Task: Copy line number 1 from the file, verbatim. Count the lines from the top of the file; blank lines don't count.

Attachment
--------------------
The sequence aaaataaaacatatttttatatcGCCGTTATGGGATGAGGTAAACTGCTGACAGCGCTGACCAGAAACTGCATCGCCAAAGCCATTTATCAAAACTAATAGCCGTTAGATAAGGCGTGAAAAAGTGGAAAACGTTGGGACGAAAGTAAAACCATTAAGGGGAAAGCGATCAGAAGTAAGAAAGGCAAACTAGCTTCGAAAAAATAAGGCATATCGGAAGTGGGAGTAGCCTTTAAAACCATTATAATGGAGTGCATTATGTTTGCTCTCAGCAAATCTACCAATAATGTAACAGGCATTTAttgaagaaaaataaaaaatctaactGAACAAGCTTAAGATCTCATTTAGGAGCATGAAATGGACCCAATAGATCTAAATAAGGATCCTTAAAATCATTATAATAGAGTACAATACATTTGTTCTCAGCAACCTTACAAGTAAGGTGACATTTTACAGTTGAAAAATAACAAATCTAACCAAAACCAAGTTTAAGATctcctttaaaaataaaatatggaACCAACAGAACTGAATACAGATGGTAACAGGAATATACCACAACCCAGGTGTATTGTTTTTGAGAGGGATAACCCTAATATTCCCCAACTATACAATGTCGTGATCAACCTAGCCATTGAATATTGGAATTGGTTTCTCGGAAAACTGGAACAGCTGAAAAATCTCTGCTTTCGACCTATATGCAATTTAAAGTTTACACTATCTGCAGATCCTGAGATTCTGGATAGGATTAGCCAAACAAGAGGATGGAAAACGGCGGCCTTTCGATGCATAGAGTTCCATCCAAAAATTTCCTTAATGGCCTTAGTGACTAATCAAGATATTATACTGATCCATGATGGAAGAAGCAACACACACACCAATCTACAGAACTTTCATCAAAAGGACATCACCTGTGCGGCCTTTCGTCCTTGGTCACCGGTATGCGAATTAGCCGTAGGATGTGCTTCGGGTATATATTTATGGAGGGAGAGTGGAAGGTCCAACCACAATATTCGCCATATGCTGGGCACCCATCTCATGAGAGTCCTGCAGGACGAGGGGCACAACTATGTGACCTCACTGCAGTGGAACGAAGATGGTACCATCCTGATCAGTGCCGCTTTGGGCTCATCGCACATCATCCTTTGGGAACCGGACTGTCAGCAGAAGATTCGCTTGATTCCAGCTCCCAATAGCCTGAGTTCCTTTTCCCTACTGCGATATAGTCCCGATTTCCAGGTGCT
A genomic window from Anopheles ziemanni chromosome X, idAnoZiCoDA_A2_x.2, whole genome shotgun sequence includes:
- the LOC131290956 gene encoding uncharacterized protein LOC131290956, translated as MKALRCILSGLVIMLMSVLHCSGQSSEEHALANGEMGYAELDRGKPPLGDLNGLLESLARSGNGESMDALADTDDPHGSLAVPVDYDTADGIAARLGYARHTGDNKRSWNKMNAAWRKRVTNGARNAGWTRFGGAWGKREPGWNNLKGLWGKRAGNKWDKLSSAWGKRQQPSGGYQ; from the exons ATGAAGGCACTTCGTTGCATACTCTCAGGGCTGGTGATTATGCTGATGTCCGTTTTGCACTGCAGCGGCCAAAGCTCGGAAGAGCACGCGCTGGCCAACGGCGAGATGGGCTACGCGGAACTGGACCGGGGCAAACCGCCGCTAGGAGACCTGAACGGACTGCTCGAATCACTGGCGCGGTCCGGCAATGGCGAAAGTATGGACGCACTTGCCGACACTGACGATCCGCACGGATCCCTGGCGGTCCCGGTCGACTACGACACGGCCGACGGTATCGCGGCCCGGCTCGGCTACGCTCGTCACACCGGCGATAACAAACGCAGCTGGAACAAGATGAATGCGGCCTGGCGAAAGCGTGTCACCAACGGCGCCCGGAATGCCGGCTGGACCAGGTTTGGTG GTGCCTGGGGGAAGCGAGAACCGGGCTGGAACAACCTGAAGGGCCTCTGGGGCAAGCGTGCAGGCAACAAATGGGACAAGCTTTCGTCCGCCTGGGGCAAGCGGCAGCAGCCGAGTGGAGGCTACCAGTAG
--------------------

The sequence aaaataaaacatatttttatatcGCCGTTATGGGATGAGGTAAACTGCTGACAGCGCTGACCAGAAACTGCATCGCCAAAGCCATTTATCAAAACTAATAGCCGTTAGATAAGGCGTGAAAAAGTGGAAAACGTTGGGACGAAAGTAAAACCATTAAGGGGAAAGCGATCAGAAGTAAGAAAGGCAAACTAGCTTCGAAAAAATAAGGCATATCGGAAGTGGGAGTAGCCTTTAAAACCATTATAATGGAGTGCATTATGTTTGCTCTCAGCAAATCTACCAATAATGTAACAGGCATTTAttgaagaaaaataaaaaatctaactGAACAAGCTTAAGATCTCATTTAGGAGCATGAAATGGACCCAATAGATCTAAATAAGGATCCTTAAAATCATTATAATAGAGTACAATACATTTGTTCTCAGCAACCTTACAAGTAAGGTGACATTTTACAGTTGAAAAATAACAAATCTAACCAAAACCAAGTTTAAGATctcctttaaaaataaaatatggaACCAACAGAACTGAATACAGATGGTAACAGGAATATACCACAACCCAGGTGTATTGTTTTTGAGAGGGATAACCCTAATATTCCCCAACTATACAATGTCGTGATCAACCTAGCCATTGAATATTGGAATTGGTTTCTCGGAAAACTGGAACAGCTGAAAAATCTCTGCTTTCGACCTATATGCAATTTAAAGTTTACACTATCTGCAGATCCTGAGATTCTGGATAGGATTAGCCAAACAAGAGGATGGAAAACGGCGGCCTTTCGATGCATAGAGTTCCATCCAAAAATTTCCTTAATGGCCTTAGTGACTAATCAAGATATTATACTGATCCATGATGGAAGAAGCAACACACACACCAATCTACAGAACTTTCATCAAAAGGACATCACCTGTGCGGCCTTTCGTCCTTGGTCACCGGTATGCGAATTAGCCGTAGGATGTGCTTCGGGTATATATTTATGGAGGGAGAGTGGAAGGTCCAACCACAATATTCGCCATATGCTGGGCACCCATCTCATGAGAGTCCTGCAGGACGAGGGGCACAACTATGTGACCTCACTGCAGTGGAACGAAGATGGTACCATCCTGATCAGTGCCGCTTTGGGCTCATCGCACATCATCCTTTGGGAACCGGACTGTCAGCAGAAGATTCGCTTGATTCCAGCTCCCAATAGCCTGAGTTCCTTTTCCCTACTGCGATATAGTCCCGATTTCCAGGTGCT